Also, M&A had to correct a word in the 12-Across clue. In first published version, he had mis-spelt "foreign" as "French". [uncomfortable "har, right"]

    M&A
    "Doin IT Backwards Since 2014"

    jae 1:31 PM  

    Way to go @Casco! Congratulations!

    retired_chemist 1:37 PM  

    Surprised others found this harder than medium. Maybe enough was in my wheelhouse that it just seemed easier than it really was to me. So far it looks like my time will be the fastest I have ever had relative to the published NYT times.

    Tried CHIVALRY IS (dead) as a rebus first. Left the D to be resolved later when the rebus made no sense, ditto CANON I. Soon figured out what the "downright" from the title meant.

    Lots of good fill and a masterful theme. Theme: I did not notice the CID feature of the theme and was pleasantly surprised to see this wrinkle when I read this blog. Made 108D something of a puzzler - even looked up EL CID's real name to see if that helped. No.


    Hand up for loG roLLER. And for liking Quince => NÚMERO. And for learning SPIKEDACES.

    Thanks, Mr. Walden. Good one.

    Anonymous 2:53 PM  

    It bothered me that some of the L-shaped answers like CONSIDERITDONE and CHRISTMASINDIXIE ended at a black square but others didn't, like CANONIND, which I read as CANONINDBID and thought I was wrong for a while. My biggest error was having WONDERBRA for 100-A at first. Also thought 4-D had to be a fruit.

    OISK 3:03 PM  

    I am an estivating school teacher, so that was easy, and don't know who Alabama is/was, so Christmas in Dixie was tough, loved remembering Bram Stoker, and my yearly physical is about four decades overdue. Very nice Sunday puzzle; pleased that I remembered what a mosh pit is. I promised a friend that I would confess that I made a mistake on Friday, ruining a long winning streak. I had "BEGS" instead of "BUMS," which made sense, but I never double checked the "pea brain," or I'd have seen that "Gendel" wasn't right. MENDEL! Hang my science teacher head in shame...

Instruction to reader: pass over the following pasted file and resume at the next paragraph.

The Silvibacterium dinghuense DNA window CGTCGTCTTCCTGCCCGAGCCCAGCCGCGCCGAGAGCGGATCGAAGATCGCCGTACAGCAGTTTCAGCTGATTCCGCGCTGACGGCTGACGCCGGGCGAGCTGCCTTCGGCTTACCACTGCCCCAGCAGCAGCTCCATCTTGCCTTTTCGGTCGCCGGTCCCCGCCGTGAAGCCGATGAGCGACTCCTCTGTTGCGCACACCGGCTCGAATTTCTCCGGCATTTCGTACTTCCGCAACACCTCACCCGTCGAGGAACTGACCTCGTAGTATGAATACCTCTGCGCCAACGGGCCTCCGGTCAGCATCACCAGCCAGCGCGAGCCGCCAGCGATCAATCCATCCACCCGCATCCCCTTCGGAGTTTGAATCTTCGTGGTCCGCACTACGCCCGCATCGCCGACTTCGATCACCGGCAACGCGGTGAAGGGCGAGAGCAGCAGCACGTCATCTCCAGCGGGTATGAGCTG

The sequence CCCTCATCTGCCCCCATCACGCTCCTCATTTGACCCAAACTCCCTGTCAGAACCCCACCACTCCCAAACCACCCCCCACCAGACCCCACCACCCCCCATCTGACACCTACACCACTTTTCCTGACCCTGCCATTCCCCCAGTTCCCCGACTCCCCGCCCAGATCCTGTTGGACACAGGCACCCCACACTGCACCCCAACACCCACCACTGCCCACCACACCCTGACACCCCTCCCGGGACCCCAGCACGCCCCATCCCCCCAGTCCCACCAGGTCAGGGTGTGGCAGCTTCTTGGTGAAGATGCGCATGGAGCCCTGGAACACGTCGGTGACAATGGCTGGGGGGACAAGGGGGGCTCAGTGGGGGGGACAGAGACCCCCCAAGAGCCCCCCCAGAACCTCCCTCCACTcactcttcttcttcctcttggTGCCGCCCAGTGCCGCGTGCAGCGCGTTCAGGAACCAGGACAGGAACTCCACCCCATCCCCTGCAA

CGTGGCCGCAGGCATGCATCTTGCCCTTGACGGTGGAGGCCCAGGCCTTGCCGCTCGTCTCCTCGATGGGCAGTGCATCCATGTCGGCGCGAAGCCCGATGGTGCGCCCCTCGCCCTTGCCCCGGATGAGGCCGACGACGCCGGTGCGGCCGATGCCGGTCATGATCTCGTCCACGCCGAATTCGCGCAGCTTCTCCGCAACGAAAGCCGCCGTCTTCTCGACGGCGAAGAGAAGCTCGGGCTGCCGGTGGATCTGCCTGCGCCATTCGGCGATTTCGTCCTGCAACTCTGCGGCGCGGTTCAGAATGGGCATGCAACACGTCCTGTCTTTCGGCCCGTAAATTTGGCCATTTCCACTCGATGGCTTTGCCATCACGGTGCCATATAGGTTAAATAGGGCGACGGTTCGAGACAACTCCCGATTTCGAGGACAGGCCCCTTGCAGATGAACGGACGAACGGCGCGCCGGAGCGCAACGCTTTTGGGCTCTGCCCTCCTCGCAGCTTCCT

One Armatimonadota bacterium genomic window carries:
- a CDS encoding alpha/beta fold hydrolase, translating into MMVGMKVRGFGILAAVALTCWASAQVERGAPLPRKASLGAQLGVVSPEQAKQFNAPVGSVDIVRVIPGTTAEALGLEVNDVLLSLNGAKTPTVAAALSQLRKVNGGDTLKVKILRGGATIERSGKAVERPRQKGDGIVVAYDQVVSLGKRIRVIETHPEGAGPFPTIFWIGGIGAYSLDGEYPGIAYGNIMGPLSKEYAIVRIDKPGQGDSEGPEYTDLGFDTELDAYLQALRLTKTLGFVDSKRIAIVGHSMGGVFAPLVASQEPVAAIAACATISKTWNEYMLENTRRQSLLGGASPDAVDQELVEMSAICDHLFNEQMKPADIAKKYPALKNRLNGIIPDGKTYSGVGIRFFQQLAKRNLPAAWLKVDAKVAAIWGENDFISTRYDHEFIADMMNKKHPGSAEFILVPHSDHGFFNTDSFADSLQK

wreck 3:35 PM  

    Medium for me. Like so many, I never saw the C I D until I came here! No googles (there wasn't much need as most answers were phrases or pretty common). Didn't particularly like it or dislike it. It was just sort if there.

    wreck 3:38 PM  

    I am really bad at proof reading! "of"

    Fred Romagnolo 4:28 PM  

    got lost at WINNDIXIE, i'm no southerner. Instead of COXING, I had rOwING. I didn't know DARA, so it was a natick for me. Finally got it by googling "Alabama." Hadn't heard the term BRITCOM, I like it. Never figured out the ELCIDs til I looked at this blog. I didn't know MANCAVE was a game. Was slightly miffed that some of the "Downright"s didn't end at the last square. Still not sure about HOECALLER, Hoe-downs?

    Anonymous 5:15 PM  

    @Fred Romagnolo

    Not HOE, but HOG. Here, this will broaden your horizons:

    https://www.youtube.com/watch?v=podVxyUypqo

    The cross is CIGNA, which apparently COVERED INDUSTRIES, rather than medical conditions.

    mathguy 5:43 PM  

    What a great gimmick, the six els containing C-I-D phrases. But I think that it should have been telegraphed more clearly than it was. It seems that very few of our savvy group saw it.

    What does IHADAHUNCH have to do with Spider-Man?

    SenorLynn 6:31 PM